Wouldn't life be so much easier if our kids took everything we said more seriously?
Some things can only be learnt through experience but what's important is that you provide your children with the right tools to deal with whatever comes their way.
Read more: 8 things my dad told me that now make sense
Consider the following few lessons every parent can teach their child:
Manners maketh a man/woman
A kind and well mannered attitude can go a long way. Showing manners shows that you can appreciate something someone has done for you.
In Taming the Teenager Gavin Fish names three simple phrases as an example of good manners: 'may I', 'thank you' and 'I'm sorry'. Teaching your child good manners will leave a good impression on the people they interact with.
Always speak the truth
Kids are usually pretty creative and imaginative when they relay a story to someone. Sometimes the story might become warped or untrue. In fact we all do it at some point but it can become a bad habit and a real problem if parents let it slide to often. If you're aware that your child is decorating a story enough for it to become untrue, question them and point out the the real story was just as interesting without all the added, false information.
Lying is probably one of the most common wrong acts that we carry out. One small lie has the potential to lead to other lies and life can get complicated when you're having to cover up one lie with another . Honesty is usually the best policy (and far less complicated).
Stick to commitments
Before cellphones and instant messaging came about, if you set a time and date to meet someone you'd have to stick to it and if you were late you'd hope that that person would wait around.
With today's technology it's so easy for us to postpone, cancel or change an arrangement we've made with someone. Both adults and children have become far more tardy when it comes to sticking to plans and this is another bad habit worth addressing.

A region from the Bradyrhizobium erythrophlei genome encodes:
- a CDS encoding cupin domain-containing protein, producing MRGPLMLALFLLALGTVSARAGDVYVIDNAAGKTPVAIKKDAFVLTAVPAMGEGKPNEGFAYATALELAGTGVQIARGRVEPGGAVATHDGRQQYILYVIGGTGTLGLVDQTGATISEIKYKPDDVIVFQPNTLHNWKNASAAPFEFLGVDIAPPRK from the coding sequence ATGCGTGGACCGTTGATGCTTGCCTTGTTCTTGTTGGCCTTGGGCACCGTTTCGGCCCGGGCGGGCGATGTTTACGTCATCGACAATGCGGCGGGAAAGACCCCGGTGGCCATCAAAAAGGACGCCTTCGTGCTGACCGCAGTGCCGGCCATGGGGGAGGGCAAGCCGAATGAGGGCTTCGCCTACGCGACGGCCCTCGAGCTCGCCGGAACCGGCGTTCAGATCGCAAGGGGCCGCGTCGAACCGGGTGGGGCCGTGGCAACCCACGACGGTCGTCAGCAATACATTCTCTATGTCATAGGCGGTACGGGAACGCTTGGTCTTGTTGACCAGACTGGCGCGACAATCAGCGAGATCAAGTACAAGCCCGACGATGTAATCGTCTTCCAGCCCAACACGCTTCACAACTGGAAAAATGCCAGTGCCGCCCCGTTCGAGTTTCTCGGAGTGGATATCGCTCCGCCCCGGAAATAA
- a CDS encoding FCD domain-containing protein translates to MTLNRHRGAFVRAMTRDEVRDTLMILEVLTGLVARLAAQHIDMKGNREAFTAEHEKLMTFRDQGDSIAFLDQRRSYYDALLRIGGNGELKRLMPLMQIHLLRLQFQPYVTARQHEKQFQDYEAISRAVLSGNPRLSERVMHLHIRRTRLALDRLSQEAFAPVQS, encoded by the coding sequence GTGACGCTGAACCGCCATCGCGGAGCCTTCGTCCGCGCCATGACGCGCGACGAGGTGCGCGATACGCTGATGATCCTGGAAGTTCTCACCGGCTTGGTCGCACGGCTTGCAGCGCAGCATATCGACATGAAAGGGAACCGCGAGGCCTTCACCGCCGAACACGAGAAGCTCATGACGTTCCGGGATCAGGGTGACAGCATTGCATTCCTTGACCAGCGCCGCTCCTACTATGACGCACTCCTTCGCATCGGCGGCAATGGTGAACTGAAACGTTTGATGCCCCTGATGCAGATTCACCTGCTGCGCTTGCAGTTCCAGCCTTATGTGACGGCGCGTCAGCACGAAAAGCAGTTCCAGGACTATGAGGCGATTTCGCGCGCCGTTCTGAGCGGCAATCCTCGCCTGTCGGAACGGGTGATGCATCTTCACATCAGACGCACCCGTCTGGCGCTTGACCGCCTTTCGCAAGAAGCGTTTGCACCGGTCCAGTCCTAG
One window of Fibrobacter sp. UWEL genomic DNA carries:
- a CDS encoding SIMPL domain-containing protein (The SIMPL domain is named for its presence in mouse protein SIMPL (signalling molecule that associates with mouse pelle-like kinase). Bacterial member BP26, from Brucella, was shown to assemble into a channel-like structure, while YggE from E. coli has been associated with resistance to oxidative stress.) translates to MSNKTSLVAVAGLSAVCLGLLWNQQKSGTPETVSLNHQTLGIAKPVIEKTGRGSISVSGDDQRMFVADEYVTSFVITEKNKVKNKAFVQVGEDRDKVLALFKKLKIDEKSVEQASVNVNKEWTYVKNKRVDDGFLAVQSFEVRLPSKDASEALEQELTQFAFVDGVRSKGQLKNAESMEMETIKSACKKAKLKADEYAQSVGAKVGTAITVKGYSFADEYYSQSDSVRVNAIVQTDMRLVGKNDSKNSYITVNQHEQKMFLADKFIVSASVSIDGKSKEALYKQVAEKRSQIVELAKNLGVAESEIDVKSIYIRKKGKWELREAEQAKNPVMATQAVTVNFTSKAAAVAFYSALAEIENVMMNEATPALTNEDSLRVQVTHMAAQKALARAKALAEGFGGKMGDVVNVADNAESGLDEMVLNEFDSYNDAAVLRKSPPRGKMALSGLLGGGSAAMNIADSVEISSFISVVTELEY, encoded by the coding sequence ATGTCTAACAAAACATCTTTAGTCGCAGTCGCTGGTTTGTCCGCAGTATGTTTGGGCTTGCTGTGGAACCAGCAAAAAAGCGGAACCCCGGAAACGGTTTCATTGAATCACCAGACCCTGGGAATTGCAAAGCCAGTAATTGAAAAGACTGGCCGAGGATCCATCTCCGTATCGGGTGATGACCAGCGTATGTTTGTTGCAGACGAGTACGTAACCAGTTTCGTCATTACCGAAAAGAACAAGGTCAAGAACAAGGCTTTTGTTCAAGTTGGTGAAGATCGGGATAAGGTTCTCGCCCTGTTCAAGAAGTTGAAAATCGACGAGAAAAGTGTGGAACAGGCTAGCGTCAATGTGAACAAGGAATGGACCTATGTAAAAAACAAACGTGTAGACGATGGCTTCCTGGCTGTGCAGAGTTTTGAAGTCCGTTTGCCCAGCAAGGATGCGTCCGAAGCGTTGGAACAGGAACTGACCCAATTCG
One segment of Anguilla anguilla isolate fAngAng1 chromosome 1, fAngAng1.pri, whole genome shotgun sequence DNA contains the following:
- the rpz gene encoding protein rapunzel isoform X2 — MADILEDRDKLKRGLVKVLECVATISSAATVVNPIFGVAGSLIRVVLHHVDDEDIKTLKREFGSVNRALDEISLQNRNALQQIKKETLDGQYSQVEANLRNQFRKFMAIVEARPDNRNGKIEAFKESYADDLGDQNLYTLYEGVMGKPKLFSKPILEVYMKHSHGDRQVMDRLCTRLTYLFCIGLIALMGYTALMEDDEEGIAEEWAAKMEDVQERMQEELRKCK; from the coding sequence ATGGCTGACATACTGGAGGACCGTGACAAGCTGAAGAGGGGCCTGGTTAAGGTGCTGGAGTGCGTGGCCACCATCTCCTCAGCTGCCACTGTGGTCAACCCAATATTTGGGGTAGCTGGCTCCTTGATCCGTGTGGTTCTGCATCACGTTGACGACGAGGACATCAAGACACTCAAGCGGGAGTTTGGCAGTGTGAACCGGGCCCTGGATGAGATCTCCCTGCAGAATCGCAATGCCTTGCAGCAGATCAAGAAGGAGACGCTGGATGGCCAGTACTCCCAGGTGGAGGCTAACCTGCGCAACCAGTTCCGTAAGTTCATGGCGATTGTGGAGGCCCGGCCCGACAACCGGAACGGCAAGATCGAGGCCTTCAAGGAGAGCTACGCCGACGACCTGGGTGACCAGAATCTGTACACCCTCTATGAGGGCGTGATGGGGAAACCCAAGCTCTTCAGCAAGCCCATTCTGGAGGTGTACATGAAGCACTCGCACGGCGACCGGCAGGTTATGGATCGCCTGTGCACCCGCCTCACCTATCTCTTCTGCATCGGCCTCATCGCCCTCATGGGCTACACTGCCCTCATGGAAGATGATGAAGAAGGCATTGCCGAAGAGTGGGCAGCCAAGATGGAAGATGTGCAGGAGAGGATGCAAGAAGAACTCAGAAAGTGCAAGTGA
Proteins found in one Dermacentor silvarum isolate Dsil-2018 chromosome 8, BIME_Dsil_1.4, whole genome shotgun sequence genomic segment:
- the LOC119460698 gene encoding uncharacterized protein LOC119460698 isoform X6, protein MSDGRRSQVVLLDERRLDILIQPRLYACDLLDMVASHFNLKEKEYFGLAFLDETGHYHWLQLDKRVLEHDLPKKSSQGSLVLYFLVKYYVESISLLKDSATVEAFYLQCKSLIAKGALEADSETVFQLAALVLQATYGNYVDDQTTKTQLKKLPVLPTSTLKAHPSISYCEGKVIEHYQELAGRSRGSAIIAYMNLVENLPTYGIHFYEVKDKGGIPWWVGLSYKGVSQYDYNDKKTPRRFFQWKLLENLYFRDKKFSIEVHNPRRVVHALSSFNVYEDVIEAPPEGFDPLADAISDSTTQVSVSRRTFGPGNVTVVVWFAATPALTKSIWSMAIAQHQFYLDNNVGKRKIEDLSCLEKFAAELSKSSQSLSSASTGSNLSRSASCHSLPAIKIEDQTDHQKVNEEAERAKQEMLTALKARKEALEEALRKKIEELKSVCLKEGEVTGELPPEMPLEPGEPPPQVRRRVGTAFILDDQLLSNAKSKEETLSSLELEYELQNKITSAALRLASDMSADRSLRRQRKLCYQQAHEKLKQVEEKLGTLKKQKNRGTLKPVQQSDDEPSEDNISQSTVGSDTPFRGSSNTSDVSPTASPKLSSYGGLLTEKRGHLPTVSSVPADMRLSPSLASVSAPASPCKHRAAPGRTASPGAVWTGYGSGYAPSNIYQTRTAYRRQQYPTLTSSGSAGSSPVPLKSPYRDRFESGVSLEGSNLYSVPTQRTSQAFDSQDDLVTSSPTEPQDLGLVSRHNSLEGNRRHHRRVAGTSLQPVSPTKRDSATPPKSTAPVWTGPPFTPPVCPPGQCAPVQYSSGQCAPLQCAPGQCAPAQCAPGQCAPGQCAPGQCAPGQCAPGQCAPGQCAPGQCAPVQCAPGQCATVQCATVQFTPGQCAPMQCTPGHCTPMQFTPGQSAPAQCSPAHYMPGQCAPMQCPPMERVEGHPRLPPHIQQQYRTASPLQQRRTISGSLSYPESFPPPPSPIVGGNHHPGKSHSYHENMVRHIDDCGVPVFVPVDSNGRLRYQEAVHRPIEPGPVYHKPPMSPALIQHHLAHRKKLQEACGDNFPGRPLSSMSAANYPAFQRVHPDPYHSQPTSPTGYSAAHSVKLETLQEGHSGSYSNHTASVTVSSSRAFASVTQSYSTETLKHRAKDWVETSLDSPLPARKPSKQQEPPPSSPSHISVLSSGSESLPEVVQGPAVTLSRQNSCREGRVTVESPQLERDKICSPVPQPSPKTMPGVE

Parents who cancel or change plans on a regular basis teach their children the same behaviours and it'll count against them in the workplace.
Be realistic about what you want
Without killing all your child's hopes and dreams, guide them in such a way that they don't end up being disappointed more than often. Becoming a pilot is achievable, becoming a pilot next week at the age of 12 is not.
Having said that, don't hinder your child's ambitions by constantly trying to protect them from major upset just because you're not sure if their plans will end the way they hope. Teach your child that striving for something, even if they fail, is a far greater experience than always getting what they hoped for.
Sticks, stones and words CAN harm you
Children especially can be mean and with school bullying being talked about more openly, most parents are aware that it's a serious problem. You can't bully proof your child but you can give them the right tools to help them manage how they react to it.
It's easy to tell a child that words can never harm them, but even in our adult years we sometimes struggle with hurtful things that people say. Teach your child to understand that sometimes people say mean things as a reflection of themselves. It helps a child to know that often the real issue comes from the other person's insecurities and that that person is probably projecting their issues onto your child.
Turn negatives into positives
Negative feedback and outcomes from school, friends or a situation can be painful for a child and seeing them be let down can be heart breaking for a parent.
When things don't go the way your child hoped try point out any positives from the situation i.e. lessons learnt, the opportunity to try again with better experience or the opportunity to challenge the outcome.
It's important to learn to shift negative outcomes into positive ones because your child will go through plenty of let downs in his/her lifetime. If your child carries around all of that negative energy this can weigh him down and affect the quality of his life.
What life lessons do think are important to teach your kids? Send us your comments to email@example.com.